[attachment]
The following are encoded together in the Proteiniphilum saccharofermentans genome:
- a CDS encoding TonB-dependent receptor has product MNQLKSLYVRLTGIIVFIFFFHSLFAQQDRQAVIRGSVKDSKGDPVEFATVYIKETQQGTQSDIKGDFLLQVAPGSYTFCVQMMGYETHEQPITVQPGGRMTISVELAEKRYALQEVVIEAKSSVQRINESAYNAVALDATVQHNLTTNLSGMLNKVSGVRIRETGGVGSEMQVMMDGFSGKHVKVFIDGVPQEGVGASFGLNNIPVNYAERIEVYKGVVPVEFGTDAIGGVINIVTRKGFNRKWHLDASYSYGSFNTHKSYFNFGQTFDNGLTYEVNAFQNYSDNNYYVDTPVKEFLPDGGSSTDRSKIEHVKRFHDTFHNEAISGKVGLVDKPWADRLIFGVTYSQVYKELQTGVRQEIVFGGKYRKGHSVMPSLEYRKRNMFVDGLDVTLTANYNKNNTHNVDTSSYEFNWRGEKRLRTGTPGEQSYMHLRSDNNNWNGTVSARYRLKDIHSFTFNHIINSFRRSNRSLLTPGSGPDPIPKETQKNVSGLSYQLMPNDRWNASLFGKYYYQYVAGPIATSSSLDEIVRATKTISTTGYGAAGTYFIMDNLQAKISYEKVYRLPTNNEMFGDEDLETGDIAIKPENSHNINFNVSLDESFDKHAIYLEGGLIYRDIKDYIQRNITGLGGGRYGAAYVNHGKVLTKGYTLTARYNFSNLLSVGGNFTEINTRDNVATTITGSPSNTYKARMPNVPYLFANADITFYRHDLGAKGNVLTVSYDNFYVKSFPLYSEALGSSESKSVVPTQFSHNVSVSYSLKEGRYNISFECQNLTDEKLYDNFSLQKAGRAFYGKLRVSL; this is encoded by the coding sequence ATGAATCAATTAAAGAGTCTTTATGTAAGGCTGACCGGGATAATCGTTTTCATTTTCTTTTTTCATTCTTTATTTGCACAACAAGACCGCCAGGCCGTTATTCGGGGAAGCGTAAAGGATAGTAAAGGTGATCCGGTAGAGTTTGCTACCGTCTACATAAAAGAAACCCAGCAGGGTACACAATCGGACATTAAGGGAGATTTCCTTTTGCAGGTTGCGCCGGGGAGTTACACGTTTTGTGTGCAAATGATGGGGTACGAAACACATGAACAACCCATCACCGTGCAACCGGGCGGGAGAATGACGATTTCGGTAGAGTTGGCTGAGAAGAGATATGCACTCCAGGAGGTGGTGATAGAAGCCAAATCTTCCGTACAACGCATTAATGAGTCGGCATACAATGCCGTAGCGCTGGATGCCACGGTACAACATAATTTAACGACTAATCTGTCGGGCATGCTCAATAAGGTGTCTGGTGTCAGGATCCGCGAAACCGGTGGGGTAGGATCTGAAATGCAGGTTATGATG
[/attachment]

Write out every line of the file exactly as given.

The following are encoded together in the Proteiniphilum saccharofermentans genome:
- a CDS encoding TonB-dependent receptor has product MNQLKSLYVRLTGIIVFIFFFHSLFAQQDRQAVIRGSVKDSKGDPVEFATVYIKETQQGTQSDIKGDFLLQVAPGSYTFCVQMMGYETHEQPITVQPGGRMTISVELAEKRYALQEVVIEAKSSVQRINESAYNAVALDATVQHNLTTNLSGMLNKVSGVRIRETGGVGSEMQVMMDGFSGKHVKVFIDGVPQEGVGASFGLNNIPVNYAERIEVYKGVVPVEFGTDAIGGVINIVTRKGFNRKWHLDASYSYGSFNTHKSYFNFGQTFDNGLTYEVNAFQNYSDNNYYVDTPVKEFLPDGGSSTDRSKIEHVKRFHDTFHNEAISGKVGLVDKPWADRLIFGVTYSQVYKELQTGVRQEIVFGGKYRKGHSVMPSLEYRKRNMFVDGLDVTLTANYNKNNTHNVDTSSYEFNWRGEKRLRTGTPGEQSYMHLRSDNNNWNGTVSARYRLKDIHSFTFNHIINSFRRSNRSLLTPGSGPDPIPKETQKNVSGLSYQLMPNDRWNASLFGKYYYQYVAGPIATSSSLDEIVRATKTISTTGYGAAGTYFIMDNLQAKISYEKVYRLPTNNEMFGDEDLETGDIAIKPENSHNINFNVSLDESFDKHAIYLEGGLIYRDIKDYIQRNITGLGGGRYGAAYVNHGKVLTKGYTLTARYNFSNLLSVGGNFTEINTRDNVATTITGSPSNTYKARMPNVPYLFANADITFYRHDLGAKGNVLTVSYDNFYVKSFPLYSEALGSSESKSVVPTQFSHNVSVSYSLKEGRYNISFECQNLTDEKLYDNFSLQKAGRAFYGKLRVSL; this is encoded by the coding sequence ATGAATCAATTAAAGAGTCTTTATGTAAGGCTGACCGGGATAATCGTTTTCATTTTCTTTTTTCATTCTTTATTTGCACAACAAGACCGCCAGGCCGTTATTCGGGGAAGCGTAAAGGATAGTAAAGGTGATCCGGTAGAGTTTGCTACCGTCTACATAAAAGAAACCCAGCAGGGTACACAATCGGACATTAAGGGAGATTTCCTTTTGCAGGTTGCGCCGGGGAGTTACACGTTTTGTGTGCAAATGATGGGGTACGAAACACATGAACAACCCATCACCGTGCAACCGGGCGGGAGAATGACGATTTCGGTAGAGTTGGCTGAGAAGAGATATGCACTCCAGGAGGTGGTGATAGAAGCCAAATCTTCCGTACAACGCATTAATGAGTCGGCATACAATGCCGTAGCGCTGGATGCCACGGTACAACATAATTTAACGACTAATCTGTCGGGCATGCTCAATAAGGTGTCTGGTGTCAGGATCCGCGAAACCGGTGGGGTAGGATCTGAAATGCAGGTTATGATG